Reitsport Branche 06/ 2022
Life has returned to the live industry. Tournaments, trade fairs and shows are once again taking place in front of an audience. Just like spoga horse, many organizers have previously used the pandemic break to realign themselves and make a modern mark with fresh concepts. Anna Lena Grytz, CEO at European Equestrian Business Association (EEBA), believes this reorientation is absolutely necessary!
Live events have many advantages that need to be exploited during the restart and realignment, says Anna Lena Grytz and continues: “For one thing, the so-called serendipity on the visitor side can be particularly effective here and played out in a business-promoting manner.” In plain language, this means that visitors to an event discover surprising things as they pass by – without having expected them in advance or having been on the lookout for them. According to Grytz, this willingness of visitors to discover, marvel and be surprised requires the organizer to create space for this and to prepare the best possible stage for positive moments of surprise. “Of course, today as a consumer you theoretically have the possibility to find almost all available products, solutions and information on the Internet, provided you search for them specifically. However, in this context, the progressive development of algorithms and offers tailored to the needs of each consumer significantly limits the possibility of unexpectedly discovering something new. This is where the live event has a clear advantage that needs to be communicated to the consumer/visitor.
Making brands tangible
In addition, live events offer the opportunity to make brands and companies tangible, to give them a face in the truest sense of the word and to bring the people behind the products into play. Anna Lena Grytz: “On the one hand, as a supplier you can play out the likeability factor much more directly at the moment when individual product advantages do not come into play with a comparable offer. On the other hand, in my opinion, there is hardly a better opportunity to receive direct, unfiltered and concentrated feedback on one’s own products than to expose them to the concentrated consumer competence at trade shows. At the same time, however, the way in which one presents oneself to the market will increasingly play a role. Cleverly integrating digital presentation forms and techniques into the live experience on site offers the chance to create new aha experiences with a finger on the pulse.”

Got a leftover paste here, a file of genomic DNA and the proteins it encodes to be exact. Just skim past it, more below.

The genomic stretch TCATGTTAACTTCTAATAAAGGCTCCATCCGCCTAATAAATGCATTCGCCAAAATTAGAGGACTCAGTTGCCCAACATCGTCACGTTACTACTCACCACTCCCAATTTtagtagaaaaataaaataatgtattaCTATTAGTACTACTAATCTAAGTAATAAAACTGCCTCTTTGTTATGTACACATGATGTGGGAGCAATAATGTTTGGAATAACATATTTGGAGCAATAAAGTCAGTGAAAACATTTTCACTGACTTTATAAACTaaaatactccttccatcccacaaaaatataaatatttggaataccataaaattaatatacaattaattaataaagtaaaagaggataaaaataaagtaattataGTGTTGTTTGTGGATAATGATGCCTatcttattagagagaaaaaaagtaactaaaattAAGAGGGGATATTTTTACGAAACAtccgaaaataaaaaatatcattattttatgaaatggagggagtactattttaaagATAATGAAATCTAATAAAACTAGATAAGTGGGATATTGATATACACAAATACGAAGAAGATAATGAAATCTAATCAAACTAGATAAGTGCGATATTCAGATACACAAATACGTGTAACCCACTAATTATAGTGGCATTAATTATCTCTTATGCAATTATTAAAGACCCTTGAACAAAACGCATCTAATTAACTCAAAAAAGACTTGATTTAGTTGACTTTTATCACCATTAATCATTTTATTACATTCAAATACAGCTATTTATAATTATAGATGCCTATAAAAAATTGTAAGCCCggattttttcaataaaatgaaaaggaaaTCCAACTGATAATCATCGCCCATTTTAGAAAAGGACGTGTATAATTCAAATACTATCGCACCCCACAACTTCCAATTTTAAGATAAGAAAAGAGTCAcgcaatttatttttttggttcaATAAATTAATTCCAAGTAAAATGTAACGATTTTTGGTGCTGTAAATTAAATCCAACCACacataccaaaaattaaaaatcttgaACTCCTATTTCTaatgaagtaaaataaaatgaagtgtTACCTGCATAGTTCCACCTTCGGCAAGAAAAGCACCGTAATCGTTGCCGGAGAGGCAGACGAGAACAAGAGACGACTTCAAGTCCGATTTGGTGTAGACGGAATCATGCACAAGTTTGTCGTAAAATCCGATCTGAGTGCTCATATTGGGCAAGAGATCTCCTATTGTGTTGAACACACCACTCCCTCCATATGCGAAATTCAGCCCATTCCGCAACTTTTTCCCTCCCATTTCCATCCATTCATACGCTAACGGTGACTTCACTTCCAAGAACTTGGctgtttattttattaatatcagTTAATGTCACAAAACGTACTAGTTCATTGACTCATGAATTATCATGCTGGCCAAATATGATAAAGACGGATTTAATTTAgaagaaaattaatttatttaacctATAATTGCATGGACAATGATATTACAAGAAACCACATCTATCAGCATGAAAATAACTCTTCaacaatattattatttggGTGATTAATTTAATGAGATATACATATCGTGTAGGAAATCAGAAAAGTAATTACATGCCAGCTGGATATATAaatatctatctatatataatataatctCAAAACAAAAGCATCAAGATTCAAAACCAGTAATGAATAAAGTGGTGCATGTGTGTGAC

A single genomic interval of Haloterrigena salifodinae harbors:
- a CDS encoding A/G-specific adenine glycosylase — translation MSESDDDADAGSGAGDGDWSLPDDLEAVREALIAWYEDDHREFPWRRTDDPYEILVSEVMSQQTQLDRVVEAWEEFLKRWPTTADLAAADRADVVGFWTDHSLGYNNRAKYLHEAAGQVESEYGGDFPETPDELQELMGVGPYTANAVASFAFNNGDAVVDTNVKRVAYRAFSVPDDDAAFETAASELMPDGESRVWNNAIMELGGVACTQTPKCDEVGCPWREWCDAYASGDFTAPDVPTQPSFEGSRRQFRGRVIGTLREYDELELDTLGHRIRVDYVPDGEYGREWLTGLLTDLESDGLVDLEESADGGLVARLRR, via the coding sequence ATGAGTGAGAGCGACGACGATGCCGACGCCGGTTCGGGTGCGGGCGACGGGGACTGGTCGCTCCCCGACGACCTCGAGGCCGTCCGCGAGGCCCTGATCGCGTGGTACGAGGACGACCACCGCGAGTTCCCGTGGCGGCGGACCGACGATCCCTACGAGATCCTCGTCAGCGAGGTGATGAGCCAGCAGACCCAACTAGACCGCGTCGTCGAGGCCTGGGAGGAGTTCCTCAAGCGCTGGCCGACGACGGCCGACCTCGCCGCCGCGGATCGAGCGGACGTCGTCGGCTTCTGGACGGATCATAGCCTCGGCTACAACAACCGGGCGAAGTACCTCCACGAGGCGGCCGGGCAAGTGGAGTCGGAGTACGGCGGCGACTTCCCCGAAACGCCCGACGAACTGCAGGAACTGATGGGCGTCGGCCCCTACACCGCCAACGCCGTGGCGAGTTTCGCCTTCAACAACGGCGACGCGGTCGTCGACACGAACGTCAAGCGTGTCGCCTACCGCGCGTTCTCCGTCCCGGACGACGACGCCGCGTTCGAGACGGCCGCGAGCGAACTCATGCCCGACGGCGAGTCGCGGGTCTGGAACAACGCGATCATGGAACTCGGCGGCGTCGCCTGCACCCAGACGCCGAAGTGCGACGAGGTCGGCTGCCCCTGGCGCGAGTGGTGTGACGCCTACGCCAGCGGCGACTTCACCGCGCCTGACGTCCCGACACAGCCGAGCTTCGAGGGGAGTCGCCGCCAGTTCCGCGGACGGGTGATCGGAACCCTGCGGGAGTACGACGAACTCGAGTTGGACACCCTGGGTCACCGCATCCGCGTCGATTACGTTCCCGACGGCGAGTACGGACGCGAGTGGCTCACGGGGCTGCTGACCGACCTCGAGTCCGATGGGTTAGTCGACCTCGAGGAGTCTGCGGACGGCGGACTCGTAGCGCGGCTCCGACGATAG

Combining the tried and true with the surprising
The EEBA executive director admits that, given the lack of sales from the past two years and the economic pressures that come with it, event organizers might be inclined to play it safe with the restart and focus exclusively on tried-and-true offerings for customers. But the market and consumer demands were undergoing accelerating change even before Corona, he said. “Competitive pressures among events were growing in equal measure, as was the degree of over saturation on the consumer side. In the case of equestrian shows, the trend toward quality, presentation of innovations, good advice and the creation of unique (shopping) experiences has been evident for a number of years. The challenge will be to deliver the unexpected as well as the tried and true.” That, he said, requires keeping a close eye on changes in the market and, to some extent, anticipating and adapting one’s own concepts. “Back to normal,” Anna Lena Grytz believes, “will not be the sole solution in the medium term.”
photo: spoga horse